Marker Logo HMdb.org THE HISTORICAL
MARKER DATABASE
“Bite-Size Bits of Local, National, and Global History”
“Bite-Size Bits of Local, National, and Global History”
Granstville in Garrett County, Maryland — The American Northeast (Mid-Atlantic)
 

Early Inns

 
 
Early Inns Marker image. Click for full size.
By J. J. Prats, April 11, 2006
1. Early Inns Marker
Inscription. The Casselman Inn. You are standing in front of the Casselman Inn, which was opened in 1842 by Solomon Sterner. This establishment has also been known as Sterner House, Drovers' Inn, Farmers' Hotel and Dorsey Hotel. There was a large outdoor corral here during the years when it was a major stop for cattle drovers.

Mile Marker. The white cast iron mile marker here is one of many that were installed in 1835 when the State of Maryland took over responsibility for the National Road from the federal government. These markers show how far it is to each end of the road (Cumberland, MD and Wheeling, WV) as well as how far it is to the next towns. From this marker, Frostburg, MD to the east and Petersburgh (now Addison, PA) to the west are the next towns.

Schutlz Inn. In 1845 Adam Schultz built an imposing brick inn behind you, directly across the street from the Casselman Inn. After the Schultz Inn was torn down,the materials used to build
Close Up of Map Shown on Marker image. Click for full size.
By J. J. Prats, April 11, 2006
2. Close Up of Map Shown on Marker
a school building on the same site.

The National Hotel. Until demolished in 1984, the National Hotel was located at the center of town. A previous tavern, the Layman House, had been built on the site in 1832. Henry Fuller tore down the old building and erected the National Hotel in 1837. It had 18 rooms and provided stabling for 40 horses.

Fuller Baker Log House. The Fuller Baker Log House was built about 1815 and was most likely used as a tavern. It is now a private residence.

Penn Alps. The building now known as Penn Alps Restaurant encases an original log tavern. Called Little Crossings Inn, it was built by Jesse Tomlinson in 1818. Enlarged and remodeled around 1900, it became the home of William Stanton as shown in the photo. Known later as the Dixie Tavern, there is a brochure and historic signage along a "history walk" on the property.

The Stone House. Tomlinson's Stone House Inn was built in 1816 at Little Meadows. The walls in the Stone House
Cast Iron Mile Marker image. Click for full size.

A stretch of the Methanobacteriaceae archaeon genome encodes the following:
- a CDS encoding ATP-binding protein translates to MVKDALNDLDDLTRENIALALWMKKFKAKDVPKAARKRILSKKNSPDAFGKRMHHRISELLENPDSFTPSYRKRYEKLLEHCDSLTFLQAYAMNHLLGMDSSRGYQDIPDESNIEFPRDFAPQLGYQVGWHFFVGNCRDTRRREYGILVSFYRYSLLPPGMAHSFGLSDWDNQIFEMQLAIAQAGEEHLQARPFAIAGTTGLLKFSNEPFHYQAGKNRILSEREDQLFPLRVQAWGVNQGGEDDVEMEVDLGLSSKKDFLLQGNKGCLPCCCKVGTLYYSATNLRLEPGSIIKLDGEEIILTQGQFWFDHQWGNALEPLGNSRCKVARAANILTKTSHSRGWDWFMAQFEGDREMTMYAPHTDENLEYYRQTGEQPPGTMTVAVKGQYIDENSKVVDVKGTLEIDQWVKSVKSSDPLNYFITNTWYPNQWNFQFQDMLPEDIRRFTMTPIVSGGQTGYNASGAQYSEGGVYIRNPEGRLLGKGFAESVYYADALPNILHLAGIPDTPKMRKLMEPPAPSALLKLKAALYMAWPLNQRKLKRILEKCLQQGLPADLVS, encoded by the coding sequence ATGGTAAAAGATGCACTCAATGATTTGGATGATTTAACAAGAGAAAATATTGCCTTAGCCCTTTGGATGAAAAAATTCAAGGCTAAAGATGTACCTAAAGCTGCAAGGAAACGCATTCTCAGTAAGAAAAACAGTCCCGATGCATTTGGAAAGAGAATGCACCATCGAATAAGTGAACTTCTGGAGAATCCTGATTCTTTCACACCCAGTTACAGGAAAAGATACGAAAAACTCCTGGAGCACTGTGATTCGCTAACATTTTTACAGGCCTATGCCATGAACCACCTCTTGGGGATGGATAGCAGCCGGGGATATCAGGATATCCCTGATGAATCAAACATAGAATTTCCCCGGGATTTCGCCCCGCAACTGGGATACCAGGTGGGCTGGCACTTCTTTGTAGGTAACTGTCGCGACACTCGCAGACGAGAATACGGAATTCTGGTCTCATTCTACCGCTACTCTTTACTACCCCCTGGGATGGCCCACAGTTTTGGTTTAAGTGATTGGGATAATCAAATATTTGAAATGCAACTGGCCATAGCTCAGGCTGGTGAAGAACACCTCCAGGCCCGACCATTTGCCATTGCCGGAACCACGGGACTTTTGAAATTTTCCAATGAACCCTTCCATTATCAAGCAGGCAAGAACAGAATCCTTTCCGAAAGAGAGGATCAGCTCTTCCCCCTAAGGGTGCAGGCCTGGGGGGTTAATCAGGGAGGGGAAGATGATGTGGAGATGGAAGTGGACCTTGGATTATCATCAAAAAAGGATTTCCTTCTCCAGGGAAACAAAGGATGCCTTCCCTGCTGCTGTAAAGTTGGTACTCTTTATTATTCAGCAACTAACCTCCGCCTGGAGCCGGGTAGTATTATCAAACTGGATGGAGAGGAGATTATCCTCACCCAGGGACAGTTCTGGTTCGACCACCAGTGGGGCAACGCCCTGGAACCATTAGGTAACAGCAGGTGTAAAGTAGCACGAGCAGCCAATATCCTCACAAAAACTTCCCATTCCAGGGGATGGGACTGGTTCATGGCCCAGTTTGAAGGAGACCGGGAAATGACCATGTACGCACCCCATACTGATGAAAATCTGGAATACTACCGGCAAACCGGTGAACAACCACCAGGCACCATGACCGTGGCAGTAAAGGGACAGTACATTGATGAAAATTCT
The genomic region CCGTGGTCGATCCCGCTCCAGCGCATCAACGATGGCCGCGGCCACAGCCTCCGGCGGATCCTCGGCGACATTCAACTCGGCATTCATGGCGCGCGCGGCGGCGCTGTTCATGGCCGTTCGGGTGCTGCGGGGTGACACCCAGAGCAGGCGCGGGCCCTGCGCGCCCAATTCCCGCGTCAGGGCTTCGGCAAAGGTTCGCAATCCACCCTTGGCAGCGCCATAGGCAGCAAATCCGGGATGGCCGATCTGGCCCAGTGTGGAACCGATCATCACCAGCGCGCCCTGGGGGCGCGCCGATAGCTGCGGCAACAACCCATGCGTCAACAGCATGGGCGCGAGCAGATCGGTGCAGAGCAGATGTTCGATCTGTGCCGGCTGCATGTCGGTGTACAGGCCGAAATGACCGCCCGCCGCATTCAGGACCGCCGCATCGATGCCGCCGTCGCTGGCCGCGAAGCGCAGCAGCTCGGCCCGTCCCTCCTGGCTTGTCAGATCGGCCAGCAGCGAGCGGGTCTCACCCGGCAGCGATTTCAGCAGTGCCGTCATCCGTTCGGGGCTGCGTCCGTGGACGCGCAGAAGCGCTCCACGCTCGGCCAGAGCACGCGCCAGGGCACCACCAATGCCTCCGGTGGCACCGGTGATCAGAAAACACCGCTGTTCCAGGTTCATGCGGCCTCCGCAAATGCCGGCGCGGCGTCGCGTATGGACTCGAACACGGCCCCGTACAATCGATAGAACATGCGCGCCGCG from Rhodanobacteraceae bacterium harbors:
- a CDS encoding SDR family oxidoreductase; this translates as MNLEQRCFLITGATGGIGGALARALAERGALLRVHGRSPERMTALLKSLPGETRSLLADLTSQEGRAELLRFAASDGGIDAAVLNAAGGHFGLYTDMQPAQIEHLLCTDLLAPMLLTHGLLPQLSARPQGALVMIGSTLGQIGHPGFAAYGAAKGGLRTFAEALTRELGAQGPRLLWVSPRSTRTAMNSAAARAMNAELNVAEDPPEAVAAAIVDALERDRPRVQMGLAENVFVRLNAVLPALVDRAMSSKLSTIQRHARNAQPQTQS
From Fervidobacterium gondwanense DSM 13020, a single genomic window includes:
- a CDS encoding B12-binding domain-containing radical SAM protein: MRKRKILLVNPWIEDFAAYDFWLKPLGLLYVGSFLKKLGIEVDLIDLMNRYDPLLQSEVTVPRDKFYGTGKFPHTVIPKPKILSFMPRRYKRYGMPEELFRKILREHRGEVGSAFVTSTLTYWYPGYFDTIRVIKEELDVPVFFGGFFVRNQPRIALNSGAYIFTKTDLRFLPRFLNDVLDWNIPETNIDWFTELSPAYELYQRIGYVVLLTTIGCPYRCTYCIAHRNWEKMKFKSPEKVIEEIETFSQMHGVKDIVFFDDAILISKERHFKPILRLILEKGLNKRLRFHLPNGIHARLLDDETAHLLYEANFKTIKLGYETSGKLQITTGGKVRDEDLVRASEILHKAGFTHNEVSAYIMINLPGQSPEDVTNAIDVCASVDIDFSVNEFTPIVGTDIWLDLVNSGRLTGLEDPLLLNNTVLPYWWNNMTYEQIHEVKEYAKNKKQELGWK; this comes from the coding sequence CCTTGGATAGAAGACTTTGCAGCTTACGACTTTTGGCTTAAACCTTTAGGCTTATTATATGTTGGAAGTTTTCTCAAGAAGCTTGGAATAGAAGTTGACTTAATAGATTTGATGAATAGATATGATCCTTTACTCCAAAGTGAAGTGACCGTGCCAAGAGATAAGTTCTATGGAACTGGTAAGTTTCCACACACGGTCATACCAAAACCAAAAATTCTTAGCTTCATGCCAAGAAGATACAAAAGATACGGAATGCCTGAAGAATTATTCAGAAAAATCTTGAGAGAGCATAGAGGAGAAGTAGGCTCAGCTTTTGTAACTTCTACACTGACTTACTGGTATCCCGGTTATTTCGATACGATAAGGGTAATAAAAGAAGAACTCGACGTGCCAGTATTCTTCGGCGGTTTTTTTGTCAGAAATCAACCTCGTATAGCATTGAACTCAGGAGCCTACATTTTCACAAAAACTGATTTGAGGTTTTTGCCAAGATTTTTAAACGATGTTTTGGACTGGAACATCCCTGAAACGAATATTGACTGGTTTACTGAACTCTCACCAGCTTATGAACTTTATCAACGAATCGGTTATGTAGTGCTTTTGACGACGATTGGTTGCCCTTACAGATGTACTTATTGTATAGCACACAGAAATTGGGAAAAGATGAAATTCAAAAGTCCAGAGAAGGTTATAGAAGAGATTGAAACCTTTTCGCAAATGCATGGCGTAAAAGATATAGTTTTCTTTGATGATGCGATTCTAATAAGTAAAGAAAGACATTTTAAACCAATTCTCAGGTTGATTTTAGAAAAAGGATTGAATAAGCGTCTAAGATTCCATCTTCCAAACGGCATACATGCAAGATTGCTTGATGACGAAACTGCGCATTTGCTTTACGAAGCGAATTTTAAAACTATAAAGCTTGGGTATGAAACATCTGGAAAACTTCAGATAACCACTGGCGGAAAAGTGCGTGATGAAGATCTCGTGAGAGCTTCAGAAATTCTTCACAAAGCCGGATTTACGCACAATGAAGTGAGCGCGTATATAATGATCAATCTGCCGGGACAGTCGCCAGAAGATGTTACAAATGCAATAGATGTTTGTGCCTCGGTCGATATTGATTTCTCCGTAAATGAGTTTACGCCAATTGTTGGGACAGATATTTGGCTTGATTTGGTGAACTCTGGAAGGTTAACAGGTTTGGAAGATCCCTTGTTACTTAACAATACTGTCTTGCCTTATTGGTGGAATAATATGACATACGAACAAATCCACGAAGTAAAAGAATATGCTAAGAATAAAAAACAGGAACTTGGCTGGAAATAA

By J. J. Prats, April 11, 2006
3. Cast Iron Mile Marker
are two feet thick and 10 of the 18 rooms have fireplaces. The building has served as an inn, tavern, post office (1822-1834), and polling place. The Stone House remained an inn through the end of the 1800's. It has since retired from its days as a social and political center and is now a private residence.
 
Erected by the Appalachian Regional Commission, Maryland Office of Planning, Town of Grantsville, Greater Grantsville Business Association, and Preservation Maryland/Maryland Historical Trust.
 
Marker series. This marker is included in the The Historic National Road marker series.
 
Location. 39° 41.754′ N, 79° 9.105′ W. Marker is in Granstville, Maryland, in Garrett County. Marker is on Main Street (Alternate U.S. 40) east of Dorsey Hotel Road, on the right when traveling west. Click for map. Marker is at or near this postal address: 113 Main Street, Grantsville MD 21536, United States of America.
 
Other nearby markers.
The Casselman Inn Today image. Click for full size.
By J. J. Prats, April 11, 2006
4. The Casselman Inn Today
Markers and the milemarker are at the Inn's front lawn.
At least 5 other markers are within walking distance of this marker. Traveling the National Road (here, next to this marker); Leo J. Beachy (approx. mile away); Grantsville (approx. 0.3 miles away); The Little Crossings (approx. 0.4 miles away); Casselman River Bridge (approx. half a mile away).
 
Also see . . .
1. The Historic Casselman Inn. (Submitted on May 19, 2006.)
2. Penn Alps Restaurant & Craft Shop, & Spruce Forest Artisan Village. (Submitted on May 19, 2006.)
3. Grantsville Historical Interpretive Sign Text. Expanded text used for these two markers. (Submitted on May 19, 2006.) 
 
Categories. Notable BuildingsRoads & Vehicles
 
Site of the Schutlz Inn image. Click for full size.
By J. J. Prats, April 11, 2006
5. Site of the Schutlz Inn
Penn Alps Today image. Click for full size.
By J. J. Prats, June 7, 2006
6. Penn Alps Today
Fuller Baker Log House Under Renovation image. Click for full size.
By J. J. Prats, August 11, 2006
7. Fuller Baker Log House Under Renovation
Siding is being removed to expose log walls and windows are being replaced.
The Stone House Today image. Click for full size.
By J. J. Prats, April 11, 2006
8. The Stone House Today
 
 
Credits. This page originally submitted on , by J. J. Prats of Springfield, Virginia. This page has been viewed 2,486 times since then and 29 times this year. Photos:   1, 2, 3, 4, 5. submitted on , by J. J. Prats of Springfield, Virginia.   6. submitted on , by J. J. Prats of Springfield, Virginia.   7. submitted on , by J. J. Prats of Springfield, Virginia.   8. submitted on , by J. J. Prats of Springfield, Virginia. This page was last revised on June 16, 2016.
 
Editor’s want-list for this marker. Fuller Baker Log House Photo • Indoor photo of Penn Alps log cabin room • Can you help?
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